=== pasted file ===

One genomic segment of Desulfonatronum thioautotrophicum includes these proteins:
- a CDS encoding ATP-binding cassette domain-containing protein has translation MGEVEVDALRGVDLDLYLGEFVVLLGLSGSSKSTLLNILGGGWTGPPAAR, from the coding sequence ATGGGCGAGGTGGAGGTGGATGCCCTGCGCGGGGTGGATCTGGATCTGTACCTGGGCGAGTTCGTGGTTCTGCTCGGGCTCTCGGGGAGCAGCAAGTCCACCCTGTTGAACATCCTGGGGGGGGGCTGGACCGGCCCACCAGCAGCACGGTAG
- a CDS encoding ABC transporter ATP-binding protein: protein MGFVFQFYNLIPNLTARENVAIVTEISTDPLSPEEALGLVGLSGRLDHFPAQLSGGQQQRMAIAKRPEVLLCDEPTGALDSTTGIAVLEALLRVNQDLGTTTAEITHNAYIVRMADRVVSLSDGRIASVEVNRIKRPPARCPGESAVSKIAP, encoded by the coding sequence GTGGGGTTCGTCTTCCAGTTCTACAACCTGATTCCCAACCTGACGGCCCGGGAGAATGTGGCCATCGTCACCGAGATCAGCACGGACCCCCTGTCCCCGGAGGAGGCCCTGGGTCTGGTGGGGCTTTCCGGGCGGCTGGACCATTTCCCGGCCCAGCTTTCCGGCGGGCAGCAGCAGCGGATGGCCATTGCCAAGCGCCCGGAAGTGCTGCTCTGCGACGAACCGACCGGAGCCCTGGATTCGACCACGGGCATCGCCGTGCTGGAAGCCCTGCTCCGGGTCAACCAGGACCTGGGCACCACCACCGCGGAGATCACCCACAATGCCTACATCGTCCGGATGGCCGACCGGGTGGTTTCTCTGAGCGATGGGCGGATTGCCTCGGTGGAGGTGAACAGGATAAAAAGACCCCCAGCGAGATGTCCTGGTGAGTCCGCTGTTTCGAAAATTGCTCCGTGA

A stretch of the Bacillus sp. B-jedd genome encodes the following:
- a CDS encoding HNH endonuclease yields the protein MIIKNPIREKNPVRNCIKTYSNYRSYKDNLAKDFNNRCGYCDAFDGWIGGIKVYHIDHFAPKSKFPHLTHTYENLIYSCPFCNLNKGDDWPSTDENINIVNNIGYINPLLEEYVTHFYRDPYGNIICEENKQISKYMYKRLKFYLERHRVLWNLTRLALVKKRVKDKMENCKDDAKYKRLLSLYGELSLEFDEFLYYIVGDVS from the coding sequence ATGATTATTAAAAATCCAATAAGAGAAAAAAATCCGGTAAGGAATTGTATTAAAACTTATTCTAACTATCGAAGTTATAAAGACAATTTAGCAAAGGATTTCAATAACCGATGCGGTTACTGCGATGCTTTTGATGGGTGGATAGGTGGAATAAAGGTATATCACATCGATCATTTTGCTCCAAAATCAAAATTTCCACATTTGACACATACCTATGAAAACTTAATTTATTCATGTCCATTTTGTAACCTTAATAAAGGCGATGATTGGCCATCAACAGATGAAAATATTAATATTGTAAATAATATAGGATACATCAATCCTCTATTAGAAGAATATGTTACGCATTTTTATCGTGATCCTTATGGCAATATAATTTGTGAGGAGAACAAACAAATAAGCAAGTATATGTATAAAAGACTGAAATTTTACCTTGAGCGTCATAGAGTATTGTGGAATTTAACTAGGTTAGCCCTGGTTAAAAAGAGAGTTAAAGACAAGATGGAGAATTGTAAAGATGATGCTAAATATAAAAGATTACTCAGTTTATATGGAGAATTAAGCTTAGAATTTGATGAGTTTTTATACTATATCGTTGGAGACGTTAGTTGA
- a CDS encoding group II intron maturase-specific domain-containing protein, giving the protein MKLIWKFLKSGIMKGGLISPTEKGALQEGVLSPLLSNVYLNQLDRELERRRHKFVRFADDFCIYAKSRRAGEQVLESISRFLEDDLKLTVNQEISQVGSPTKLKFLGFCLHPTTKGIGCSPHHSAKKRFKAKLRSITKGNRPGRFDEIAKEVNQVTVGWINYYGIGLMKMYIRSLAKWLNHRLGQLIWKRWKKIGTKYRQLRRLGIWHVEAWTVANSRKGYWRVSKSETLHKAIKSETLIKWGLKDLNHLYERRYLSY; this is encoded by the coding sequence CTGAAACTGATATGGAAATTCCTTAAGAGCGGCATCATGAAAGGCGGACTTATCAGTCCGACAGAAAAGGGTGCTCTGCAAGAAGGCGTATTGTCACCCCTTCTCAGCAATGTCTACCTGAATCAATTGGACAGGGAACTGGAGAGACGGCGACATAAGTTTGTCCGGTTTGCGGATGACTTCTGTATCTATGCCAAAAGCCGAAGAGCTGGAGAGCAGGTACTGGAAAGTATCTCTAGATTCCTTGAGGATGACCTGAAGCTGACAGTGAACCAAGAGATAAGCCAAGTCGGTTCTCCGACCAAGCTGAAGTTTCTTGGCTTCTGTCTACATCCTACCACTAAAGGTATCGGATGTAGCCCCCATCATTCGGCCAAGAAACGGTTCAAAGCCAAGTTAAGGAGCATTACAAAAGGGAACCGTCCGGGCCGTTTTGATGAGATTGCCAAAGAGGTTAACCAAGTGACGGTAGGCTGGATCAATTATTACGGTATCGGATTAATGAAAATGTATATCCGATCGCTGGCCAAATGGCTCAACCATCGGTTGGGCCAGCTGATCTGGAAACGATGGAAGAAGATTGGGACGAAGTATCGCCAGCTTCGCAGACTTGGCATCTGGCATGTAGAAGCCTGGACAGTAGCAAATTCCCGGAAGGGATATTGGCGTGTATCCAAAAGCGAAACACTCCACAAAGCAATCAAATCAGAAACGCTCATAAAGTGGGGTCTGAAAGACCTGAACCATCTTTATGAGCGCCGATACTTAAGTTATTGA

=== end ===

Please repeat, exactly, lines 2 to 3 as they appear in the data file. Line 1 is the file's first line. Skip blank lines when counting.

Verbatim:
- a CDS encoding ATP-binding cassette domain-containing protein has translation MGEVEVDALRGVDLDLYLGEFVVLLGLSGSSKSTLLNILGGGWTGPPAAR, from the coding sequence ATGGGCGAGGTGGAGGTGGATGCCCTGCGCGGGGTGGATCTGGATCTGTACCTGGGCGAGTTCGTGGTTCTGCTCGGGCTCTCGGGGAGCAGCAAGTCCACCCTGTTGAACATCCTGGGGGGGGGCTGGACCGGCCCACCAGCAGCACGGTAG
- a CDS encoding ABC transporter ATP-binding protein: protein MGFVFQFYNLIPNLTARENVAIVTEISTDPLSPEEALGLVGLSGRLDHFPAQLSGGQQQRMAIAKRPEVLLCDEPTGALDSTTGIAVLEALLRVNQDLGTTTAEITHNAYIVRMADRVVSLSDGRIASVEVNRIKRPPARCPGESAVSKIAP, encoded by the coding sequence GTGGGGTTCGTCTTCCAGTTCTACAACCTGATTCCCAACCTGACGGCCCGGGAGAATGTGGCCATCGTCACCGAGATCAGCACGGACCCCCTGTCCCCGGAGGAGGCCCTGGGTCTGGTGGGGCTTTCCGGGCGGCTGGACCATTTCCCGGCCCAGCTTTCCGGCGGGCAGCAGCAGCGGATGGCCATTGCCAAGCGCCCGGAAGTGCTGCTCTGCGACGAACCGACCGGAGCCCTGGATTCGACCACGGGCATCGCCGTGCTGGAAGCCCTGCTCCGGGTCAACCAGGACCTGGGCACCACCACCGCGGAGATCACCCACAATGCCTACATCGTCCGGATGGCCGACCGGGTGGTTTCTCTGAGCGATGGGCGGATTGCCTCGGTGGAGGTGAACAGGATAAAAAGACCCCCAGCGAGATGTCCTGGTGAGTCCGCTGTTTCGAAAATTGCTCCGTGA